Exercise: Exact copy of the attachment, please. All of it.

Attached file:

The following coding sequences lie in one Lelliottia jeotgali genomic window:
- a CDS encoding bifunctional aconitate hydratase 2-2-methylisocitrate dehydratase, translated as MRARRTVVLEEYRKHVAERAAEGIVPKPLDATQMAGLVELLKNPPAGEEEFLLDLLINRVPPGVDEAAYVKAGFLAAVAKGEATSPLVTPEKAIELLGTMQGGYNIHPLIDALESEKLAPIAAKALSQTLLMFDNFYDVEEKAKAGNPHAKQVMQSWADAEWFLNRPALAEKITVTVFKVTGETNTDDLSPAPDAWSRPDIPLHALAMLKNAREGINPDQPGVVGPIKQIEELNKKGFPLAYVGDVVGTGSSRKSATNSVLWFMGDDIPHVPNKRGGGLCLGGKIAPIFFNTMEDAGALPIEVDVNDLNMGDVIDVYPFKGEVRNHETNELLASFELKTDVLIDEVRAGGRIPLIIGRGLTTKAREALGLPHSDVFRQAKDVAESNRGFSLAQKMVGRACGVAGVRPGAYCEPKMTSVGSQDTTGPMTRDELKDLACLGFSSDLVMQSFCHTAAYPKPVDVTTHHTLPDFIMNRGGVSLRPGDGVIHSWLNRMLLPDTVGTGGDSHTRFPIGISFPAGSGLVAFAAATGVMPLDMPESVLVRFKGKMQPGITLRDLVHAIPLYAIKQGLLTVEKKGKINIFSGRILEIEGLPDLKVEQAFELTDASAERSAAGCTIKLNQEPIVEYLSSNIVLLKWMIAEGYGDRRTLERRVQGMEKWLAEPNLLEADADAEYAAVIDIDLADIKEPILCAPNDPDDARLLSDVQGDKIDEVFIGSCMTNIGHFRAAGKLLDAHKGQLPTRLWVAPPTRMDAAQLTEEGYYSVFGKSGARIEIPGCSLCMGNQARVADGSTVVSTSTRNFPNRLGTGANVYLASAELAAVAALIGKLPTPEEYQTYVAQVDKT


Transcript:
The following coding sequences lie in one Lelliottia jeotgali genomic window:
- a CDS encoding bifunctional aconitate hydratase 2-2-methylisocitrate dehydratase, translated as MRARRTVVLEEYRKHVAERAAEGIVPKPLDATQMAGLVELLKNPPAGEEEFLLDLLINRVPPGVDEAAYVKAGFLAAVAKGEATSPLVTPEKAIELLGTMQGGYNIHPLIDALESEKLAPIAAKALSQTLLMFDNFYDVEEKAKAGNPHAKQVMQSWADAEWFLNRPALAEKITVTVFKVTGETNTDDLSPAPDAWSRPDIPLHALAMLKNAREGINPDQPGVVGPIKQIEELNKKGFPLAYVGDVVGTGSSRKSATNSVLWFMGDDIPHVPNKRGGGLCLGGKIAPIFFNTMEDAGALPIEVDVNDLNMGDVIDVYPFKGEVRNHETNELLASFELKTDVLIDEVRAGGRIPLIIGRGLTTKAREALGLPHSDVFRQAKDVAESNRGFSLAQKMVGRACGVAGVRPGAYCEPKMTSVGSQDTTGPMTRDELKDLACLGFSSDLVMQSFCHTAAYPKPVDVTTHHTLPDFIMNRGGVSLRPGDGVIHSWLNRMLLPDTVGTGGDSHTRFPIGISFPAGSGLVAFAAATGVMPLDMPESVLVRFKGKMQPGITLRDLVHAIPLYAIKQGLLTVEKKGKINIFSGRILEIEGLPDLKVEQAFELTDASAERSAAGCTIKLNQEPIVEYLSSNIVLLKWMIAEGYGDRRTLERRVQGMEKWLAEPNLLEADADAEYAAVIDIDLADIKEPILCAPNDPDDARLLSDVQGDKIDEVFIGSCMTNIGHFRAAGKLLDAHKGQLPTRLWVAPPTRMDAAQLTEEGYYSVFGKSGARIEIPGCSLCMGNQARVADGSTVVSTSTRNFPNRLGTGANVYLASAELAAVAALIGKLPTPEEYQTYVAQVDKT